Anticipating the first day of school Tuesday, Mayor Michael Bloomberg came to a new school in Corona last week to tout the addition of 18 new school buildings and 11,471 new seats for students around the city.
Queens got the lion’s share with seven buildings, the most of any borough. Queens will also get 4,266 seats, more than twice the number of any other borough. Brooklyn will see 2,179 new seats, Staten Island will receive 2,104, the Bronx will get 1,930 and Manhattan will get 992.
“This marks the first year we’re going to see a big, big return on our school construction,” Schools Chancellor Joel Klein said.
Along with PS 307, Queens got new buildings at the Elmhurst Education Campus, PS 4 in Long Island City PS 244 in Flushing, PS 303 in Forest Hills, PS 305 in Ridgewood and PS 306 in Woodhaven.
Bloomberg toured the new school with Klein, Assemblyman Jose Peralta (D-Jackson Heights) and Principal Cecelia Jackson, who walked the crowd through the school’s gymnasium, cafeteria and auditorium.
“The trains come every few minutes,” Jackson said of the school, which sits just south of the elevated No. 7 train line on Roosevelt Avenue. “When you’re in here, you can’t hear them at all.”
PS 307 is designed to help alleviate the overcrowding at PS 19 across the street, which currently has 2,000 students. School organizers said one-fourth of those students would move over to PS 307, which will have a capacity of 1,000 children.
Bloomberg called the new school “a shining example of what a public school in New York City can look like.”
He called District 24 “one of the districts most badly in need of more seats,” although he and Klein did not go into specifics when asked about whether they were planning for major population growth in communities like Elmhurst and Corona.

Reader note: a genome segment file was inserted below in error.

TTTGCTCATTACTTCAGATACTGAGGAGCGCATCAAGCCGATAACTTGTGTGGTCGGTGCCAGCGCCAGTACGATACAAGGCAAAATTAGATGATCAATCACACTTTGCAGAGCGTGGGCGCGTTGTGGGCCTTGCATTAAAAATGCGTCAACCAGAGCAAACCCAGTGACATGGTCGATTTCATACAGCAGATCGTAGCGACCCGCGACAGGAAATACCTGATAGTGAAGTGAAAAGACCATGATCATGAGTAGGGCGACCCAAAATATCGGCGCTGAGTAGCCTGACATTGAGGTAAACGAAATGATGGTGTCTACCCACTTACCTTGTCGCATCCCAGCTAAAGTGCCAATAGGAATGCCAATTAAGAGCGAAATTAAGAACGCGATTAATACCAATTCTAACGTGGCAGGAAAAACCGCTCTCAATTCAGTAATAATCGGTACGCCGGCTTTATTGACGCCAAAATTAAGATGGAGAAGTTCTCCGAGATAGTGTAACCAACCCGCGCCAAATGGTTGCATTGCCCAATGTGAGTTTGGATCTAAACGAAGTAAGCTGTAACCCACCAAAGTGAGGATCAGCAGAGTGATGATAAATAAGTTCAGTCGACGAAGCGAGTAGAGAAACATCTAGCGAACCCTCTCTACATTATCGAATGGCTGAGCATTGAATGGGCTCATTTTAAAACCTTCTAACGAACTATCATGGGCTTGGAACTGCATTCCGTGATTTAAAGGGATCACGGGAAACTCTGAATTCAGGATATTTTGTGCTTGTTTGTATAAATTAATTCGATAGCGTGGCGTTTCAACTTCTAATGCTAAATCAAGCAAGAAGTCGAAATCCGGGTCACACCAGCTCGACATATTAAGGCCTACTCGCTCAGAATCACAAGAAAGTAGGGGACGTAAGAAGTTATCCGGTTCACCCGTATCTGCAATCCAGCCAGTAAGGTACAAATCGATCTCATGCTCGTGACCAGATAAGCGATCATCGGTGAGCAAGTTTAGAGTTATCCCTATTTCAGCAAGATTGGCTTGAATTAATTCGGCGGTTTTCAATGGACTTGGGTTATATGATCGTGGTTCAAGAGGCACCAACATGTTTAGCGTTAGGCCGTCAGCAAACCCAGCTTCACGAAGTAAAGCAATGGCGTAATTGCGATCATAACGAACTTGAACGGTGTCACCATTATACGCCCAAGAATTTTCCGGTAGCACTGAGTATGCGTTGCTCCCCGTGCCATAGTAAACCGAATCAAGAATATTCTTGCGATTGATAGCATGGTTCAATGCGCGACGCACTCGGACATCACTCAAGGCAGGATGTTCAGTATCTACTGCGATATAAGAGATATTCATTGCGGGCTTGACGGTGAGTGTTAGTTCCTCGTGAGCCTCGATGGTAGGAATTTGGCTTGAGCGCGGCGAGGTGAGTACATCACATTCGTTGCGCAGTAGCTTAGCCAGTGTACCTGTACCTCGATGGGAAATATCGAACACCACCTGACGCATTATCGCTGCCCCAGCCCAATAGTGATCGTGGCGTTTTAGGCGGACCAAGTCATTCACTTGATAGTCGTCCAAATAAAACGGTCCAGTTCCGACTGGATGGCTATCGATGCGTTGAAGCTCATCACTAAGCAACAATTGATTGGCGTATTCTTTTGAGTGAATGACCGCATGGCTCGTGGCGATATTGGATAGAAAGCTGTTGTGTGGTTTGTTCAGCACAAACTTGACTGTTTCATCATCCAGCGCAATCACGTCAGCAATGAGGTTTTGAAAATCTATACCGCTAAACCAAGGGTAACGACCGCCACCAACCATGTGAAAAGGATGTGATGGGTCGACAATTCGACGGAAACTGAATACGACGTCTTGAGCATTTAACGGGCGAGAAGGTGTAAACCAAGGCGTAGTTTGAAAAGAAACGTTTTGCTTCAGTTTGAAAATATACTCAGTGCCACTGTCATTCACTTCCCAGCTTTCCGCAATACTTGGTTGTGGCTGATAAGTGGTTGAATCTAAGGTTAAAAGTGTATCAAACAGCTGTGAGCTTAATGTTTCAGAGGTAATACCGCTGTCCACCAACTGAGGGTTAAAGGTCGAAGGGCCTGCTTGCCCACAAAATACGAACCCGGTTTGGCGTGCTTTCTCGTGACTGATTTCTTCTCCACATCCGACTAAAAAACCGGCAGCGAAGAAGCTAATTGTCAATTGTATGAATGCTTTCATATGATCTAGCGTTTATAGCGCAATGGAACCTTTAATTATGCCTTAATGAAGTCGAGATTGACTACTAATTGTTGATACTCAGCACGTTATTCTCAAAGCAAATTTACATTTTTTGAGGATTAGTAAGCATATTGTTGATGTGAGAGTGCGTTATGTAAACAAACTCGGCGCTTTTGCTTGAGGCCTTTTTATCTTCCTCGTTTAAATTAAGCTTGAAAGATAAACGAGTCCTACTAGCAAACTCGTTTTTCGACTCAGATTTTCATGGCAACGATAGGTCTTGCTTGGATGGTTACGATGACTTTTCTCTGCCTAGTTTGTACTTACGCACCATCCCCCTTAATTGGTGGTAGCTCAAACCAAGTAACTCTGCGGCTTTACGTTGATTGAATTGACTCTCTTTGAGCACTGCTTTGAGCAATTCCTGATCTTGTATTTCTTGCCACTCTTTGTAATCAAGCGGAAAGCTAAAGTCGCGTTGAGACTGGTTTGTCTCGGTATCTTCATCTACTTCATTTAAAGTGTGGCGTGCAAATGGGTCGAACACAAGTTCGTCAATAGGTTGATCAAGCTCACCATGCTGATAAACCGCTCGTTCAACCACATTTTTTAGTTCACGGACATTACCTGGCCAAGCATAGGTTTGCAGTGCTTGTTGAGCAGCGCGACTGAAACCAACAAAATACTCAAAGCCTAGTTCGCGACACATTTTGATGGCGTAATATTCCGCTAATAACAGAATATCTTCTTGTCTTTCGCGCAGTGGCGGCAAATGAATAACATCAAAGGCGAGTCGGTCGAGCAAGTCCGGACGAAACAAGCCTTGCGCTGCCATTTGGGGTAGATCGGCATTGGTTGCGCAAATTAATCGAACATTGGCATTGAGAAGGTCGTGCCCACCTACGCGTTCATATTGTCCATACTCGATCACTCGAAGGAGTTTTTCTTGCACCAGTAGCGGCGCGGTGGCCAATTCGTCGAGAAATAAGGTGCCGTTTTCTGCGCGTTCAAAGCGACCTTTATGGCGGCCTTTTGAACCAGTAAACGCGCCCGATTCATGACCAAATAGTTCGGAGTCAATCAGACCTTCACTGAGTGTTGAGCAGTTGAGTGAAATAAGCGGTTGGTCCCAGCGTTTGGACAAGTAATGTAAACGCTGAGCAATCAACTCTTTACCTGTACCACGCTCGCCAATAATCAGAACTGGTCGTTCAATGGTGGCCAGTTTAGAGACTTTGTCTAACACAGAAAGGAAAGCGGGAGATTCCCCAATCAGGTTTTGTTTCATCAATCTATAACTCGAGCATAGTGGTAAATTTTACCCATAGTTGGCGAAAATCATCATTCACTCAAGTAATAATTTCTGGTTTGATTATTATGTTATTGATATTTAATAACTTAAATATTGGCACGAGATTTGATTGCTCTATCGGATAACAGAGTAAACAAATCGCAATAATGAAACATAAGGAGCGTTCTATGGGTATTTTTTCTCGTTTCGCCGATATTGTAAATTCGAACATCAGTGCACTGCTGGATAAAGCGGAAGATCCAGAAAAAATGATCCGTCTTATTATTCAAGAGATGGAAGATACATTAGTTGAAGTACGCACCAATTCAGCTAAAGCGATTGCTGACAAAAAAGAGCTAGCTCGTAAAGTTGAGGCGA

“We have a team that analyzes population expansion and overcrowding,” Klein said. “Everyone thinks it’s so easy to cite overcrowding in a school, but there are a lot of challenges.”
The new construction represents the largest number of schools and classroom seats to open in a single year under the current five-year capital plan, Bloomberg said. The $13.1 billion plan includes the creation of 63,000 new classroom seats by 2012, 88 percent of which are either under construction or already complete, he said.
But Bloomberg has his critics. Leonie Haimson from Class Size Matters, said the current capital plan is “far from ‘the biggest school construction plan in our city’s history,’ as the administration falsely claims.”
Some 100,000 school seats were added between 1902 and 1905 and nearly half a million seats were added during the 1920s, she said.
Borough President Helen Marshall has said there will be a seat for every child when she leaves office in New Year’s eve 2009. Her office warned that the borough still suffers from major crowding at the high school level. The new seats in Queens all appear to be at primary schools.
Dan Andrews, spokesman for Marshall, said the borough has experienced enrollment increases of almost 10 percent in recent years.
“Even if you built new seats, you were sort of running in place,” he said.
Reach reporter Jeremy Walsh by e-mail at jwalsh@tim
©2008 Community News Group
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